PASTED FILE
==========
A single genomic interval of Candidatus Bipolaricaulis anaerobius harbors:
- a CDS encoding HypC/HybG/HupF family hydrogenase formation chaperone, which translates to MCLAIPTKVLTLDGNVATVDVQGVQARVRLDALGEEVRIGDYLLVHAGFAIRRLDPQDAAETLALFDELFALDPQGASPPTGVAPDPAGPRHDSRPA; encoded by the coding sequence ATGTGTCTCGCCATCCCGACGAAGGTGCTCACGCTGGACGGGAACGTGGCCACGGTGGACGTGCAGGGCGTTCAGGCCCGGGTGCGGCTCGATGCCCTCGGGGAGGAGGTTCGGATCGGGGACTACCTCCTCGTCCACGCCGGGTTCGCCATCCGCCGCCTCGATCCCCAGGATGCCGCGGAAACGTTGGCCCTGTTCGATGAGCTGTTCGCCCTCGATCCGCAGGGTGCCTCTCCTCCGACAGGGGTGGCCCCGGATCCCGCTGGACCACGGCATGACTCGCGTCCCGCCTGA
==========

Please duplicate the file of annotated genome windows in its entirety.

A single genomic interval of Candidatus Bipolaricaulis anaerobius harbors:
- a CDS encoding HypC/HybG/HupF family hydrogenase formation chaperone, which translates to MCLAIPTKVLTLDGNVATVDVQGVQARVRLDALGEEVRIGDYLLVHAGFAIRRLDPQDAAETLALFDELFALDPQGASPPTGVAPDPAGPRHDSRPA; encoded by the coding sequence ATGTGTCTCGCCATCCCGACGAAGGTGCTCACGCTGGACGGGAACGTGGCCACGGTGGACGTGCAGGGCGTTCAGGCCCGGGTGCGGCTCGATGCCCTCGGGGAGGAGGTTCGGATCGGGGACTACCTCCTCGTCCACGCCGGGTTCGCCATCCGCCGCCTCGATCCCCAGGATGCCGCGGAAACGTTGGCCCTGTTCGATGAGCTGTTCGCCCTCGATCCGCAGGGTGCCTCTCCTCCGACAGGGGTGGCCCCGGATCCCGCTGGACCACGGCATGACTCGCGTCCCGCCTGA